There were 2 John Galloways– each one served on the Virginia frontier.

#1 is the Lieut. John Galloway who is the man mentioned in the 1780 Botetourt County court record. He states in his Revolutionary War pension application that he joined Capt. Matthew Arbuckle’s company in 1776 and served at Point Pleasant or Fort Randolph. When his term of service was up he received a commission (the Botetourt court record) in the Milita that took him to the Battle of Guilford Court House, NC (March 1781) and later that year the capture of Cornwallis’ arm at Yorktown. There’s  no mention in his application of when and how he arrived in KY. He was living in Garrard County, KY in 1818.

My gut tells me that #2 John Galloway is the one who signed the petition of the Low Dutch Inhabitants in 1783.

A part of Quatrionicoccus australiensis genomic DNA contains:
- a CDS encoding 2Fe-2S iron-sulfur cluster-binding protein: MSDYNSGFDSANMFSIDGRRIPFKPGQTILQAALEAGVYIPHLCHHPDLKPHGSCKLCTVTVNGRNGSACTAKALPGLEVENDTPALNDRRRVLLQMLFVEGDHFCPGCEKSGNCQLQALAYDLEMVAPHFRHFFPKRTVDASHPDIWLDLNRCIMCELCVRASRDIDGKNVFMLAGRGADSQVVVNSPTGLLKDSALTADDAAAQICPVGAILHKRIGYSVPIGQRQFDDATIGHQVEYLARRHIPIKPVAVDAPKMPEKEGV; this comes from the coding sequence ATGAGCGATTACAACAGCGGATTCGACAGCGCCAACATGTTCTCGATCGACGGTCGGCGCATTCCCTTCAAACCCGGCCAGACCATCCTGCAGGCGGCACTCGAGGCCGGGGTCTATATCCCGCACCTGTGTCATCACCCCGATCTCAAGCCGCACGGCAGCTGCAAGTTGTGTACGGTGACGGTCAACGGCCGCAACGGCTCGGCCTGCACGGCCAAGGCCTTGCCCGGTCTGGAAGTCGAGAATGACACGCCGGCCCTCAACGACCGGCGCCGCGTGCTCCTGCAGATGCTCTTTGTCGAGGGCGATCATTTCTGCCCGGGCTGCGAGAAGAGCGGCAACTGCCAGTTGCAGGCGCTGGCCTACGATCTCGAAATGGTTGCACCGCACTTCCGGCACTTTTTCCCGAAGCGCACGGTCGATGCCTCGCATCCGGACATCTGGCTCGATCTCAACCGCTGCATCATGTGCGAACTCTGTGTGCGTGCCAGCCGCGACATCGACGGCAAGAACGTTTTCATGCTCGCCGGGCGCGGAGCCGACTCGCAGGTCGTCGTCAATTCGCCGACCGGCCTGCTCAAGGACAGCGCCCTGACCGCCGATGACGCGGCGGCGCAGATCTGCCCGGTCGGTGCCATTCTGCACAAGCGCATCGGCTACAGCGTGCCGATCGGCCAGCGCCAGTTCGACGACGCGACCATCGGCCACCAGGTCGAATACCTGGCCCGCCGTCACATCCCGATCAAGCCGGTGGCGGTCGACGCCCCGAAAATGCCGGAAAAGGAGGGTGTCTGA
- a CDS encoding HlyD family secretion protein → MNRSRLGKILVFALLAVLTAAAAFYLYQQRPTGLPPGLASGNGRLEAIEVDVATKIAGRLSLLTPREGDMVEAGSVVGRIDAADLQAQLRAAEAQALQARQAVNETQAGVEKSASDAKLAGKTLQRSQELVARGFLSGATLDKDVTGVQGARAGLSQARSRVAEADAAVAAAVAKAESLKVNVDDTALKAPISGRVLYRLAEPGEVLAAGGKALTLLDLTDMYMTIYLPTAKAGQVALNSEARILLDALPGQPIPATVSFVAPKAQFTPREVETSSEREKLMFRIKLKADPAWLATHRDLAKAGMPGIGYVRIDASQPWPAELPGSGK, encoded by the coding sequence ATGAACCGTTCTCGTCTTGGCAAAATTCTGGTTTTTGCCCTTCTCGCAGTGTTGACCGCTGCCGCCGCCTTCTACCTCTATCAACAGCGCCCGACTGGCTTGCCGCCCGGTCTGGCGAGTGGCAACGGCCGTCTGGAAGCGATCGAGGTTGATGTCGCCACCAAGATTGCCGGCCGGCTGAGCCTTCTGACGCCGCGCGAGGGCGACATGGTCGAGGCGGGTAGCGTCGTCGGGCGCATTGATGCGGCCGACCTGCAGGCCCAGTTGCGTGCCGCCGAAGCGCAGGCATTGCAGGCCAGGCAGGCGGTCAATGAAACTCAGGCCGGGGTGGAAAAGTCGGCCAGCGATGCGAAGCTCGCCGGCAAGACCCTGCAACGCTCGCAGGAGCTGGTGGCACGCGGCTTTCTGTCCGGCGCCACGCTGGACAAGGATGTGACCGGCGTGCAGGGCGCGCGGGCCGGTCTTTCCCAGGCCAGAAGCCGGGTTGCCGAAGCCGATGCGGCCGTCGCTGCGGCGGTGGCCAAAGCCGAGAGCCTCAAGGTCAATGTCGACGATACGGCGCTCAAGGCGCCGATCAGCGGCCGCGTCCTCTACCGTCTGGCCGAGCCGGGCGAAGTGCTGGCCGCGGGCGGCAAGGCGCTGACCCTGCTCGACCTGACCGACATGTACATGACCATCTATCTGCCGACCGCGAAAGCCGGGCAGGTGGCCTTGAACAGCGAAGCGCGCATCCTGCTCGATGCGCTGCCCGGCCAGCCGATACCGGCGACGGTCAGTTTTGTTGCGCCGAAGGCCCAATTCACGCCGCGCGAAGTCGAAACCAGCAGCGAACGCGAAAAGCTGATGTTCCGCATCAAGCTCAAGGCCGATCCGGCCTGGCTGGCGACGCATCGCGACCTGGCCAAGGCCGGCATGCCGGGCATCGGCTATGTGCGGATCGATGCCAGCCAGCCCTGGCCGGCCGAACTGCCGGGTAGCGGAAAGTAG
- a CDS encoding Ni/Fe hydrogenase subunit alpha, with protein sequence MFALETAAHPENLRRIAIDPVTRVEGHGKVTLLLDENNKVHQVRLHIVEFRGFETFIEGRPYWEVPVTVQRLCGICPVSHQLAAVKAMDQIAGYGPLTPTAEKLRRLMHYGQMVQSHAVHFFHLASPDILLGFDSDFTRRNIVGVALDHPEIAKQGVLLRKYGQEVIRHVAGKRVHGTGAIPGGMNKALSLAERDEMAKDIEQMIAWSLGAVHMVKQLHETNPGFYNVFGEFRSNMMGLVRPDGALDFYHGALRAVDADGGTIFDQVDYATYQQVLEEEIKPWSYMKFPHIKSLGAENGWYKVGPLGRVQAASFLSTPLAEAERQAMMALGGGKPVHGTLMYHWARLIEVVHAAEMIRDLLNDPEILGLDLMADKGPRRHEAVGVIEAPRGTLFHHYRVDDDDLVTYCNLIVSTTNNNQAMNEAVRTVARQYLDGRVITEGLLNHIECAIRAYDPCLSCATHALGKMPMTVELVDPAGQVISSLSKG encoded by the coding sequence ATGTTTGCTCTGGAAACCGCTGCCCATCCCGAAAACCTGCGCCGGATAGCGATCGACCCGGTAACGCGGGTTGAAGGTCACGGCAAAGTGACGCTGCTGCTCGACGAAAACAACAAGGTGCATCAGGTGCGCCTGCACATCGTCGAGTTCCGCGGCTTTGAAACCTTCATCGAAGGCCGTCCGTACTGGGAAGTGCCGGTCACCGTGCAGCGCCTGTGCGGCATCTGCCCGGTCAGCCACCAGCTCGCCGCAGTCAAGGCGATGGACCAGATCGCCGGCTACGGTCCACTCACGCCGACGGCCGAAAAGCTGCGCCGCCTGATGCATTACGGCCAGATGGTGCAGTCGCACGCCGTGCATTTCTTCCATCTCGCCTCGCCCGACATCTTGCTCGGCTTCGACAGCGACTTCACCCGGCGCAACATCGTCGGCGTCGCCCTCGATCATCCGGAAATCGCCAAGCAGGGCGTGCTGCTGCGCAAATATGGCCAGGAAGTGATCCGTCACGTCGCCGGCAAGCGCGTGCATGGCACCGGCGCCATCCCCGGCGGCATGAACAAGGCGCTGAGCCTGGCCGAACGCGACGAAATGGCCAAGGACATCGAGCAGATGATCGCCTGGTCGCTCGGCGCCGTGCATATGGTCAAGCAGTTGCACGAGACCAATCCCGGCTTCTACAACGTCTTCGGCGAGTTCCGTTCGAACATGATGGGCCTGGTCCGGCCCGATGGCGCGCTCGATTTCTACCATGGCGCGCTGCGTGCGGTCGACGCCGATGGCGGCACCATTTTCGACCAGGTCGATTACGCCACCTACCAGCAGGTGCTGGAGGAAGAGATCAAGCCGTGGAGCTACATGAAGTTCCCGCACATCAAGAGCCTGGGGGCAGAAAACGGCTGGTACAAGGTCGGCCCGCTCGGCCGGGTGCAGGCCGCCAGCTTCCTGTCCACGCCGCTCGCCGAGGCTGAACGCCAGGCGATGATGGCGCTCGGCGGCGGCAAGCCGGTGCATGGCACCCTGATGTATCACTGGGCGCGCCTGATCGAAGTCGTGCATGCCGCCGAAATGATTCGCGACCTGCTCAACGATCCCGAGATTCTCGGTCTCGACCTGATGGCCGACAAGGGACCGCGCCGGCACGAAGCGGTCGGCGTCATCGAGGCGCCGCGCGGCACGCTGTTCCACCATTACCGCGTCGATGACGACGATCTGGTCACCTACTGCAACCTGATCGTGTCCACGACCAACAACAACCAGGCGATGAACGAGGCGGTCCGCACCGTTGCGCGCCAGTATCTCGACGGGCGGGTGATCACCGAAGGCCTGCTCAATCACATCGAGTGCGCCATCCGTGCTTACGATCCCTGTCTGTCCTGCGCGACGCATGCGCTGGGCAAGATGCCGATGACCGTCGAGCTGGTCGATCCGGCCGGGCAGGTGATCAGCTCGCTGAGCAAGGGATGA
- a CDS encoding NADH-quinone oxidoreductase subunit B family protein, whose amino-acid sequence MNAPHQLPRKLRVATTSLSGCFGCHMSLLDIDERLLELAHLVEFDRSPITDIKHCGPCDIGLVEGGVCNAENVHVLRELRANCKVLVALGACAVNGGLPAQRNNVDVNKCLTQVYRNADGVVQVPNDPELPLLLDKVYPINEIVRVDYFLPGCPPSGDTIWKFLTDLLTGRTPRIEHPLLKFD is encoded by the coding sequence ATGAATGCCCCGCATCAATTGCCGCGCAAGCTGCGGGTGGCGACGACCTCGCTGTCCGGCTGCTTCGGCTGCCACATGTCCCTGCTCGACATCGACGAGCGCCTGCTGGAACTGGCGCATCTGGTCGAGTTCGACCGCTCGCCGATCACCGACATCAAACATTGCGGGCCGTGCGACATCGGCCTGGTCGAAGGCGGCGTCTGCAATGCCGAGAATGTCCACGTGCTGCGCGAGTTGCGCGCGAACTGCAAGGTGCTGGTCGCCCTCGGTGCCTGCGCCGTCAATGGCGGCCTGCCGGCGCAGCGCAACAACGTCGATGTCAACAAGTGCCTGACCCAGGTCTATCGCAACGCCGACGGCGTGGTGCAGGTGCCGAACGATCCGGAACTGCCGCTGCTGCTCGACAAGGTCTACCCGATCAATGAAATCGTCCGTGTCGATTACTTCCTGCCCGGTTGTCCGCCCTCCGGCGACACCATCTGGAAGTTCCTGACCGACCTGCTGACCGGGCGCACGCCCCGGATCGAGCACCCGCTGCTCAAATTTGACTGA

• He went to KY in 1781.
  • In 1782 he served under General George Rogers Clark in battling Indians into Ohio.
  • “1783 under Col Isaac Cox to he marched to Floyd fork & crossed it, ascended to Bullskin and marched to the Burnt station…, which had been Burnt by the indians two days previous who killy [killed] Neel Davis.” [John Galloway #R3877, transcribed by C. Leon Harris on revwarapps.org]. I did some Googling and found that Floyd fork was near Louisville and Bullskin may be Bullskin creek in southwest OH, today in Clermont County.